University of Birmingham > Talks@bham > Applied Mathematics Seminar Series > Modelling bacteria: how can mathematics contribute to combatting AMR?

Modelling bacteria: how can mathematics contribute to combatting AMR?

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  • UserDr Jamie Wood, University of York
  • ClockMonday 20 March 2017, 15:00-16:00
  • HouseStrathcona LT7.

If you have a question about this talk, please contact David Smith.

Over the last few years my research has become increasingly focussed on bacteria, their metabolism, their genetics and their collective behaviour. This kind of research has increasing relevance, with so much concern focussed at the growing threat of anti-microrobial resistance (AMR) and the medical implications of our failure to tackle it. I will quickly review this threat and then focus on two systems which I have studied in my group recently. Firstly, the importance of plasmid dynamics in bacteria and some attempts at modelling this. I will present a lot of empirical data in this section and finish with a slightly scary empirical finding relating to AMR . Secondly I will look in more mathematical detail at a classic systems biology model of quorum sensing in Pseudomonas aeruginosa and present some new findings. I will conclude by presenting preliminary results form a simplified model of P. aeruginosa in a patient setting and try to give a sense of how we might pull mathematical results at different levels of model description to have some impact on healthcare descisions.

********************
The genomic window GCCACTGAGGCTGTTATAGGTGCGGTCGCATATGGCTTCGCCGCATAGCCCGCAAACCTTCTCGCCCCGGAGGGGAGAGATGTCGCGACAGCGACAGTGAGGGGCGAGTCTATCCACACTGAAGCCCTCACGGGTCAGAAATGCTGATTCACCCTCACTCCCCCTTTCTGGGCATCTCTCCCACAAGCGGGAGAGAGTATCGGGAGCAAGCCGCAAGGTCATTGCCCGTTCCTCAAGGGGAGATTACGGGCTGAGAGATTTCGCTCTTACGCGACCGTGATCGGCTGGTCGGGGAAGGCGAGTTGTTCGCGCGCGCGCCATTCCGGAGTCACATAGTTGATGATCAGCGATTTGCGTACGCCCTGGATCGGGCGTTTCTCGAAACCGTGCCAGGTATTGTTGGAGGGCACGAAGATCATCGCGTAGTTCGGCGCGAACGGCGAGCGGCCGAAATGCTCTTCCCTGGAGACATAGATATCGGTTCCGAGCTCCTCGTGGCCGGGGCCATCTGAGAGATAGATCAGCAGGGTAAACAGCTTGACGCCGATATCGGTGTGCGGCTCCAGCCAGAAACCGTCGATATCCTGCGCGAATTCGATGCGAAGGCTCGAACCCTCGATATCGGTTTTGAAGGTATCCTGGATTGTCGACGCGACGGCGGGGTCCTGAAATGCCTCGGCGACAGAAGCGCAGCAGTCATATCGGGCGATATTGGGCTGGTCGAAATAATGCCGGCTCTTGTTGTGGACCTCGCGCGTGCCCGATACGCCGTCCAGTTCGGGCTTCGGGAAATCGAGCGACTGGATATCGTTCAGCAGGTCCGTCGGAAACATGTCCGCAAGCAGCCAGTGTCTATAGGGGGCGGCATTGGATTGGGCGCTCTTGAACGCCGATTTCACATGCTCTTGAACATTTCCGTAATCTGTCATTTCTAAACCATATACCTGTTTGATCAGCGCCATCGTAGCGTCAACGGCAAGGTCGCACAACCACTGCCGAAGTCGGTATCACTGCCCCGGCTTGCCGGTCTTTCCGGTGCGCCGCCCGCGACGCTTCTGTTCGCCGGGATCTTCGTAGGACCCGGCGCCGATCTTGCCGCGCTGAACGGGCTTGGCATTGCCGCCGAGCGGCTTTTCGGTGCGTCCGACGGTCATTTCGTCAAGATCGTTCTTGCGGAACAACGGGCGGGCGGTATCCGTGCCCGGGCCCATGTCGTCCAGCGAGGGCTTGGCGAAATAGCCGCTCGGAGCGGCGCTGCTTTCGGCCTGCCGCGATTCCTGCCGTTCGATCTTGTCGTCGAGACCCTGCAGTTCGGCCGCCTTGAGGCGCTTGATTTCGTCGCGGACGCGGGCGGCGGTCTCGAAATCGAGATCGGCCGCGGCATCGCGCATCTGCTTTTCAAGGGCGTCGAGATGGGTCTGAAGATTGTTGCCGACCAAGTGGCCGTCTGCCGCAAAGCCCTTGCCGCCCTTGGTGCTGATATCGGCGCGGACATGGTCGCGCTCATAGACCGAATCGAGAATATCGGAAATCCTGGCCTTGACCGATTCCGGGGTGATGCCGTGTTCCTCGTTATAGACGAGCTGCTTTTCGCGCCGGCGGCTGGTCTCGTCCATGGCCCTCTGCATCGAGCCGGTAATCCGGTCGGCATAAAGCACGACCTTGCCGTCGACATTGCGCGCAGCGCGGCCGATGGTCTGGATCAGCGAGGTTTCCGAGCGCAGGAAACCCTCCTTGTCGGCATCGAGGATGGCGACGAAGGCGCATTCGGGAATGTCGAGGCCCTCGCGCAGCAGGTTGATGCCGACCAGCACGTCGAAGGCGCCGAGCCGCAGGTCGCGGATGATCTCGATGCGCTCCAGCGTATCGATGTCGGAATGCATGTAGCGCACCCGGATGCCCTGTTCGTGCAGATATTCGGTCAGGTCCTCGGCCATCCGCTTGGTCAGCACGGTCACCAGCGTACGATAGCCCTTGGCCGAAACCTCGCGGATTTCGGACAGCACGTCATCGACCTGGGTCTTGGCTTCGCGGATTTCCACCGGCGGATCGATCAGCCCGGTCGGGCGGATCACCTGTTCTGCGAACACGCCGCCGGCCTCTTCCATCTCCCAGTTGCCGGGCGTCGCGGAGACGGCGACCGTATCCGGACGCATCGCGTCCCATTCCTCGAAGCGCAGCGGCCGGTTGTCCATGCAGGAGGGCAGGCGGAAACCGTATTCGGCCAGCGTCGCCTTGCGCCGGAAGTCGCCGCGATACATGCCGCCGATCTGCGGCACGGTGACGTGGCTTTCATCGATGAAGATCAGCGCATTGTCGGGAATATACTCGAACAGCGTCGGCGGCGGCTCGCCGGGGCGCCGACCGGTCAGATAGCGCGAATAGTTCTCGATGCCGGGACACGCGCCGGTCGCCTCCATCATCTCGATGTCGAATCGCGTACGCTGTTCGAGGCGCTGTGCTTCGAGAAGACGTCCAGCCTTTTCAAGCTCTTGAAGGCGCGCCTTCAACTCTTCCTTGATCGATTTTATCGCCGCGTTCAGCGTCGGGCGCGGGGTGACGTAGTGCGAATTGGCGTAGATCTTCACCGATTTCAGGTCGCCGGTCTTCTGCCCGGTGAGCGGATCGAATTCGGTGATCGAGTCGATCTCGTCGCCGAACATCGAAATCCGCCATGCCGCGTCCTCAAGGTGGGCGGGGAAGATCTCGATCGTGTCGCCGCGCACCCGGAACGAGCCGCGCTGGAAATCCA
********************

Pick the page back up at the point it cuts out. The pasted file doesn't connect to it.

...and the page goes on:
This talk is part of the Applied Mathematics Seminar Series series.

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